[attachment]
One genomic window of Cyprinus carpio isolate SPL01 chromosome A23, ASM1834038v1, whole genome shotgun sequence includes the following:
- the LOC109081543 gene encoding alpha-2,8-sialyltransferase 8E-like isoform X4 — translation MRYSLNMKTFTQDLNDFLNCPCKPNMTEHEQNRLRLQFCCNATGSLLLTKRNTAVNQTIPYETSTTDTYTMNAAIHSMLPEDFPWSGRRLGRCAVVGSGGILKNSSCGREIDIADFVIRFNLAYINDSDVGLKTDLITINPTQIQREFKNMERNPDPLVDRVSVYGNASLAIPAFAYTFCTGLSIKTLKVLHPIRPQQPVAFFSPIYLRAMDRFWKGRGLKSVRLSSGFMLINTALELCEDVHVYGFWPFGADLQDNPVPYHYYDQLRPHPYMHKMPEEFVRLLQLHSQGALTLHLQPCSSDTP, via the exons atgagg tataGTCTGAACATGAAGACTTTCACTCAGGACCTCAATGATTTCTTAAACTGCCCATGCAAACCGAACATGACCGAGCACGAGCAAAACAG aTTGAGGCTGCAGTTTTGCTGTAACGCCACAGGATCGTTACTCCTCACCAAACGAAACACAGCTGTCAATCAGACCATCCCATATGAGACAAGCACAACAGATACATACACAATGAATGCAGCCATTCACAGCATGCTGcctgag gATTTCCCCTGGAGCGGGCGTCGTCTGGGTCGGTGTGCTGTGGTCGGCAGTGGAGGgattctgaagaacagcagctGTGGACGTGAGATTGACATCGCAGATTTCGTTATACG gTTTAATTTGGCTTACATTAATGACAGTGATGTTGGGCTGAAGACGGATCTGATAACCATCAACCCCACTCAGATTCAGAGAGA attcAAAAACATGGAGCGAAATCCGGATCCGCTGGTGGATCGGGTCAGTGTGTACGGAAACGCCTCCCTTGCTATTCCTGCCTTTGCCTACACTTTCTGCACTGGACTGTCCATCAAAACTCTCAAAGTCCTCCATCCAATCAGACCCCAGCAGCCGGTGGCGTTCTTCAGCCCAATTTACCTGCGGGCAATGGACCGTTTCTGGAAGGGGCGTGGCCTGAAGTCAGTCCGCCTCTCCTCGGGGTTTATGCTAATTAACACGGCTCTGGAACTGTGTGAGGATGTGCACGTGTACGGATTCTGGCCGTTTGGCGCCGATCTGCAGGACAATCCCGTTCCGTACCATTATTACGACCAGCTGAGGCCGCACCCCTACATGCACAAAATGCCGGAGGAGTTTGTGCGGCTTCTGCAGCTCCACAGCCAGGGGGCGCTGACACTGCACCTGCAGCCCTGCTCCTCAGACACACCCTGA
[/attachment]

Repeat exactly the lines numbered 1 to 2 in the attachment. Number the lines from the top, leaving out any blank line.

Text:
One genomic window of Cyprinus carpio isolate SPL01 chromosome A23, ASM1834038v1, whole genome shotgun sequence includes the following:
- the LOC109081543 gene encoding alpha-2,8-sialyltransferase 8E-like isoform X4 — translation MRYSLNMKTFTQDLNDFLNCPCKPNMTEHEQNRLRLQFCCNATGSLLLTKRNTAVNQTIPYETSTTDTYTMNAAIHSMLPEDFPWSGRRLGRCAVVGSGGILKNSSCGREIDIADFVIRFNLAYINDSDVGLKTDLITINPTQIQREFKNMERNPDPLVDRVSVYGNASLAIPAFAYTFCTGLSIKTLKVLHPIRPQQPVAFFSPIYLRAMDRFWKGRGLKSVRLSSGFMLINTALELCEDVHVYGFWPFGADLQDNPVPYHYYDQLRPHPYMHKMPEEFVRLLQLHSQGALTLHLQPCSSDTP, via the exons atgagg tataGTCTGAACATGAAGACTTTCACTCAGGACCTCAATGATTTCTTAAACTGCCCATGCAAACCGAACATGACCGAGCACGAGCAAAACAG aTTGAGGCTGCAGTTTTGCTGTAACGCCACAGGATCGTTACTCCTCACCAAACGAAACACAGCTGTCAATCAGACCATCCCATATGAGACAAGCACAACAGATACATACACAATGAATGCAGCCATTCACAGCATGCTGcctgag gATTTCCCCTGGAGCGGGCGTCGTCTGGGTCGGTGTGCTGTGGTCGGCAGTGGAGGgattctgaagaacagcagctGTGGACGTGAGATTGACATCGCAGATTTCGTTATACG gTTTAATTTGGCTTACATTAATGACAGTGATGTTGGGCTGAAGACGGATCTGATAACCATCAACCCCACTCAGATTCAGAGAGA attcAAAAACATGGAGCGAAATCCGGATCCGCTGGTGGATCGGGTCAGTGTGTACGGAAACGCCTCCCTTGCTATTCCTGCCTTTGCCTACACTTTCTGCACTGGACTGTCCATCAAAACTCTCAAAGTCCTCCATCCAATCAGACCCCAGCAGCCGGTGGCGTTCTTCAGCCCAATTTACCTGCGGGCAATGGACCGTTTCTGGAAGGGGCGTGGCCTGAAGTCAGTCCGCCTCTCCTCGGGGTTTATGCTAATTAACACGGCTCTGGAACTGTGTGAGGATGTGCACGTGTACGGATTCTGGCCGTTTGGCGCCGATCTGCAGGACAATCCCGTTCCGTACCATTATTACGACCAGCTGAGGCCGCACCCCTACATGCACAAAATGCCGGAGGAGTTTGTGCGGCTTCTGCAGCTCCACAGCCAGGGGGCGCTGACACTGCACCTGCAGCCCTGCTCCTCAGACACACCCTGA